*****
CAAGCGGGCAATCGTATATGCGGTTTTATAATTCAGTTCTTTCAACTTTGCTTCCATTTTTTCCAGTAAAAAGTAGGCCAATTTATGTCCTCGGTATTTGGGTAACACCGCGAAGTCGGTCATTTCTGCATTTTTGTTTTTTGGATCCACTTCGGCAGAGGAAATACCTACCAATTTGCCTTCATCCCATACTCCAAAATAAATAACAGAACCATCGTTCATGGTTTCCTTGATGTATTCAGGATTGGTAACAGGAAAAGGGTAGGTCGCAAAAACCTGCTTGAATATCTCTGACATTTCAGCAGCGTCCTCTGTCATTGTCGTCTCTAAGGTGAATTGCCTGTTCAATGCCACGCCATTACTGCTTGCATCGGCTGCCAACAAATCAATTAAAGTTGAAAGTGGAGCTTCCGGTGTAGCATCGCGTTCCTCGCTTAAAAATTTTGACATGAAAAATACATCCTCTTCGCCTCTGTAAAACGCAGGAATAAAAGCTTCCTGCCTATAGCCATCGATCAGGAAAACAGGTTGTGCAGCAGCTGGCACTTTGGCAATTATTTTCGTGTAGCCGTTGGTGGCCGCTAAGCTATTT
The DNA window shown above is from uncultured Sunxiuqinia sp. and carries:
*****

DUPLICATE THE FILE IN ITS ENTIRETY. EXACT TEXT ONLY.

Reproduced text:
CAAGCGGGCAATCGTATATGCGGTTTTATAATTCAGTTCTTTCAACTTTGCTTCCATTTTTTCCAGTAAAAAGTAGGCCAATTTATGTCCTCGGTATTTGGGTAACACCGCGAAGTCGGTCATTTCTGCATTTTTGTTTTTTGGATCCACTTCGGCAGAGGAAATACCTACCAATTTGCCTTCATCCCATACTCCAAAATAAATAACAGAACCATCGTTCATGGTTTCCTTGATGTATTCAGGATTGGTAACAGGAAAAGGGTAGGTCGCAAAAACCTGCTTGAATATCTCTGACATTTCAGCAGCGTCCTCTGTCATTGTCGTCTCTAAGGTGAATTGCCTGTTCAATGCCACGCCATTACTGCTTGCATCGGCTGCCAACAAATCAATTAAAGTTGAAAGTGGAGCTTCCGGTGTAGCATCGCGTTCCTCGCTTAAAAATTTTGACATGAAAAATACATCCTCTTCGCCTCTGTAAAACGCAGGAATAAAAGCTTCCTGCCTATAGCCATCGATCAGGAAAACAGGTTGTGCAGCAGCTGGCACTTTGGCAATTATTTTCGTGTAGCCGTTGGTGGCCGCTAAGCTATTT
The DNA window shown above is from uncultured Sunxiuqinia sp. and carries: